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SSN-594 Permit class

In 1956 Admiral Arleigh Burke, then CNO, requested that the Committee on Undersea Warfare of the National Academy of Sciences to study the effect of advanced technology on submarine warfare. The result of this study, dubbed "Project Nobska" was an increased emphasis on deeper-diving, ultraquiet designs utilizing long-range sonar. The Permit class was based on Project Nobska’s recommendations. Hull streamlining, reduction in sail dimensions by approximately 50%, quieting of the propulsion plant and an increase in test depth all led to a dramatic advance in submarine operational capabilities and stealth.

The SSN-594 Permit class was the world's first modern, quiet, deep-diving fast attack submarines, integrating such advanced features as a hydrodynamically shaped hull, a large bow mounted sonar array, advanced sound-silencing features, and an integrated control/attack center with the proven S5W reactor plant. These submarines were a major advance over previous submarine designs, and established the pattern of all successive American attack submarine classes, in several extremely important respects:

Although they were larger than the previous SSN 585 Skipjack class, and used the same nuclear power plant, their hull design did not compromise their underwater speed. Designed for prolonged periods submerged, they were limited only by the amount of food that she can carry, and were capable of sustained operation at high speed.

These submarines were originally designated the THRESHER class, but the USS Thresher (SSN 593) was lost 200 miles off the coast of New England on 10 April 1963. According to investigators, a seawater pipe in the aft engine spaces broke, spraying water into the engine room and shorting one of the main electrical bus boards. The sub lost electrical power and couldn't operate the reactor. Darkness, a sea mist, and sheer terror inhibited the crew from manually actuating the valves. The aft part of the sub filled up with water and tilted down. With no power to get back on line, the sub drifted down to crush depth and imploded. A ghastly death for an entire crew, and one the US Navy vowed never to allow happen again.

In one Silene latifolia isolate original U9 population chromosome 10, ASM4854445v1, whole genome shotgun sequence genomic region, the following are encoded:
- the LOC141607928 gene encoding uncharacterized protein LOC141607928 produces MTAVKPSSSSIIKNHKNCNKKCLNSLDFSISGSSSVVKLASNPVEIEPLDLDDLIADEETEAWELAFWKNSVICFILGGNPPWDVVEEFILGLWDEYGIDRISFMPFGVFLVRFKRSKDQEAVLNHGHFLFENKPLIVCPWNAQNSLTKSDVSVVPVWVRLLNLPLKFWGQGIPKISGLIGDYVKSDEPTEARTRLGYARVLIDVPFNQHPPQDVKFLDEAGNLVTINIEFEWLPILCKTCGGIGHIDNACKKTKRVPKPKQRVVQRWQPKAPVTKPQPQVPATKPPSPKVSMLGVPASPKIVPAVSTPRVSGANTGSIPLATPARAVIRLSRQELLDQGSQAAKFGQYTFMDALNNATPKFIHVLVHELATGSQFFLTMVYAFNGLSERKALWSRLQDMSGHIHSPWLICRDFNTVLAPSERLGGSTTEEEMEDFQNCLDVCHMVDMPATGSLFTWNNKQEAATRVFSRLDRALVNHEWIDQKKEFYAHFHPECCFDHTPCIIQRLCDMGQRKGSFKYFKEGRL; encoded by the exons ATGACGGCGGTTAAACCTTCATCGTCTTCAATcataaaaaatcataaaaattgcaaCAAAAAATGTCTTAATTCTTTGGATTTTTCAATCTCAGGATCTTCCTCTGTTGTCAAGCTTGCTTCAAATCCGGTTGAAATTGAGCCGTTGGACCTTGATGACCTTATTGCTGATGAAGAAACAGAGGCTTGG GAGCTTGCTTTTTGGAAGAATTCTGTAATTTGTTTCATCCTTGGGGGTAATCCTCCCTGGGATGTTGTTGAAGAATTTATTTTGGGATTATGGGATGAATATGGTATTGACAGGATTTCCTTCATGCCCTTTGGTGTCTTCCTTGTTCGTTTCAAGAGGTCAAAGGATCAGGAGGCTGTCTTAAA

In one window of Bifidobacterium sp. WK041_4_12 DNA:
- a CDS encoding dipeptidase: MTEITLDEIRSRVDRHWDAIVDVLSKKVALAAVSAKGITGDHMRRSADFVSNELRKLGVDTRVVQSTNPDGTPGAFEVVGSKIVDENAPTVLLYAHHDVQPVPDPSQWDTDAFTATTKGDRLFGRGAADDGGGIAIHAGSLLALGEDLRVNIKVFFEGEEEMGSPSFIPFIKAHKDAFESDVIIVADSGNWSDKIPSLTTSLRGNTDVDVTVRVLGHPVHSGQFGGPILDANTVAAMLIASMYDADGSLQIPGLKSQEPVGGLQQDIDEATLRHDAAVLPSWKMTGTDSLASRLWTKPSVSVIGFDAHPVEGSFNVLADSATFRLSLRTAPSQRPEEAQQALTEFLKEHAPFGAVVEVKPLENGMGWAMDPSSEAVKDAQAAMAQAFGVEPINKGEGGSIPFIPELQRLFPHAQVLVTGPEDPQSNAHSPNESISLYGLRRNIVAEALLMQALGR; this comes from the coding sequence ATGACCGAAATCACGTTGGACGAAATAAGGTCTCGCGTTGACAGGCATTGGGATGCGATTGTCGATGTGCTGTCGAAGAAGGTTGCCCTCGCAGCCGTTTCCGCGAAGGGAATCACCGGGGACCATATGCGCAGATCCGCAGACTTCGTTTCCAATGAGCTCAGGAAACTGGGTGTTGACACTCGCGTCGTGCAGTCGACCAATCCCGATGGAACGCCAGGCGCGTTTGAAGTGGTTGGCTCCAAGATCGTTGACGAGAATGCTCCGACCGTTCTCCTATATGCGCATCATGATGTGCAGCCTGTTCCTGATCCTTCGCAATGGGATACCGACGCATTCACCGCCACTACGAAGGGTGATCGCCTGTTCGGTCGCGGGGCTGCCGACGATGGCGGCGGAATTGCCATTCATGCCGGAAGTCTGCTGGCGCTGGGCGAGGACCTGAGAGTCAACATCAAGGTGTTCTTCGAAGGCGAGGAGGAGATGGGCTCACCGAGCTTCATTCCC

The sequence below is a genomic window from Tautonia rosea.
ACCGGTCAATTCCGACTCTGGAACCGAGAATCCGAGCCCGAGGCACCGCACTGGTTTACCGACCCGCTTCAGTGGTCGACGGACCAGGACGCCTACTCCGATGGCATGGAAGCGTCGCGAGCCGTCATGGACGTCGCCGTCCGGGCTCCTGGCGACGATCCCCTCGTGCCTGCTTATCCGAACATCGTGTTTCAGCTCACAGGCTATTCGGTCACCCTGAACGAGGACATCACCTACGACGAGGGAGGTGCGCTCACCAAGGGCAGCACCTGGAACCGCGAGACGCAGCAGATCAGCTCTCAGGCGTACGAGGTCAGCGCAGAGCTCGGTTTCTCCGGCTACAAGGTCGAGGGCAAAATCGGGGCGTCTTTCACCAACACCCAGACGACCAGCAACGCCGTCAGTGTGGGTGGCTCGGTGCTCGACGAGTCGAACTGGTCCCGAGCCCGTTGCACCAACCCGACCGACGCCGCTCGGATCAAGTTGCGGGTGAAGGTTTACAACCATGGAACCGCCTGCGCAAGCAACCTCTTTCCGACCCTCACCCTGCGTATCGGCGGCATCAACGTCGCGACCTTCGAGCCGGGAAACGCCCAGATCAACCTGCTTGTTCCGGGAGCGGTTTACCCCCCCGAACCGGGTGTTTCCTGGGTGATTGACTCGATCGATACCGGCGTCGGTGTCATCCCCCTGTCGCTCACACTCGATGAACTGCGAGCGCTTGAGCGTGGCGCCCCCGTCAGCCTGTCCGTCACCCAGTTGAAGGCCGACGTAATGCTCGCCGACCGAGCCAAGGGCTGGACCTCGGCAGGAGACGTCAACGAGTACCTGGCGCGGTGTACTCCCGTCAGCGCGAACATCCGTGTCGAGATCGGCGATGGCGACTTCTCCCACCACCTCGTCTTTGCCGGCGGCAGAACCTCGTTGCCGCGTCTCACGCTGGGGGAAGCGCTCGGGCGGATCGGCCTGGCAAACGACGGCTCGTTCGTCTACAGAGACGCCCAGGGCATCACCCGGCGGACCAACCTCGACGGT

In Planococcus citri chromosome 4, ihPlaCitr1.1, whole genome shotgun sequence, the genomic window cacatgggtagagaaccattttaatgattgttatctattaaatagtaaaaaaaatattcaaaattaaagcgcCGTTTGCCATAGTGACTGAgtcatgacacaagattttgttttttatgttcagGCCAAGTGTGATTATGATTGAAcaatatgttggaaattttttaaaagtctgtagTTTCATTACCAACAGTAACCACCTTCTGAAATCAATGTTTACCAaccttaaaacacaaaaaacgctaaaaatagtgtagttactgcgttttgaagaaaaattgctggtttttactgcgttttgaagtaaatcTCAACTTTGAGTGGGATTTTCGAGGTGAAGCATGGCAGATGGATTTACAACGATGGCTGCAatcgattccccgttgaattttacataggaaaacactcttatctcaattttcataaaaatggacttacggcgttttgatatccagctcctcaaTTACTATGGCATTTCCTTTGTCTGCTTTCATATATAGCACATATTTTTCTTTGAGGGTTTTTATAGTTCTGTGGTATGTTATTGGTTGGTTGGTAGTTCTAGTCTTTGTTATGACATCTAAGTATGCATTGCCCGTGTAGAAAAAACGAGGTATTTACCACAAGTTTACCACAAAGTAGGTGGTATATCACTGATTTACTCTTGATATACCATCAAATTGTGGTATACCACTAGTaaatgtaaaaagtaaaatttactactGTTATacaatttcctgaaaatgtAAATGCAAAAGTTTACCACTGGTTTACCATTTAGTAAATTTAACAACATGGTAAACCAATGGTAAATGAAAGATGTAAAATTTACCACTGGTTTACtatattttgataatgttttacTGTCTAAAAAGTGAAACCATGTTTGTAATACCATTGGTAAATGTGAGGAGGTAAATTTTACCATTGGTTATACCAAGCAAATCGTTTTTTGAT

The ill-fated USS Thresher (SSN-593) and her crew did not suffer in vain. Out of that terror and the lessons learned grew the SubSafe Program. Through this program, every submarine in the US Fleet, every pressure hull integrity-related system aboard those subs, and every pressure-related part within those systems must be certified as being 100% safe for use on a submarine. The goals are to ensure that in case of a casualty, the ship and its crew can be recovered and to ensure that the integrity of the material used on the ship can operate at design test depth. Directly related to the Thresher tragedy, sea-connected joints can no longer be brazed; they must now be welded. The SubSafe program brought other controls, too. Now when an emergency arises aboard a sub, all vital equipment which sailors would need quick access to in the event of an emergency is clearly marked and easily accessible. At all times an operator is one second away from flipping the emergency main ballast tanks to vent, so the sub can rise to the surface.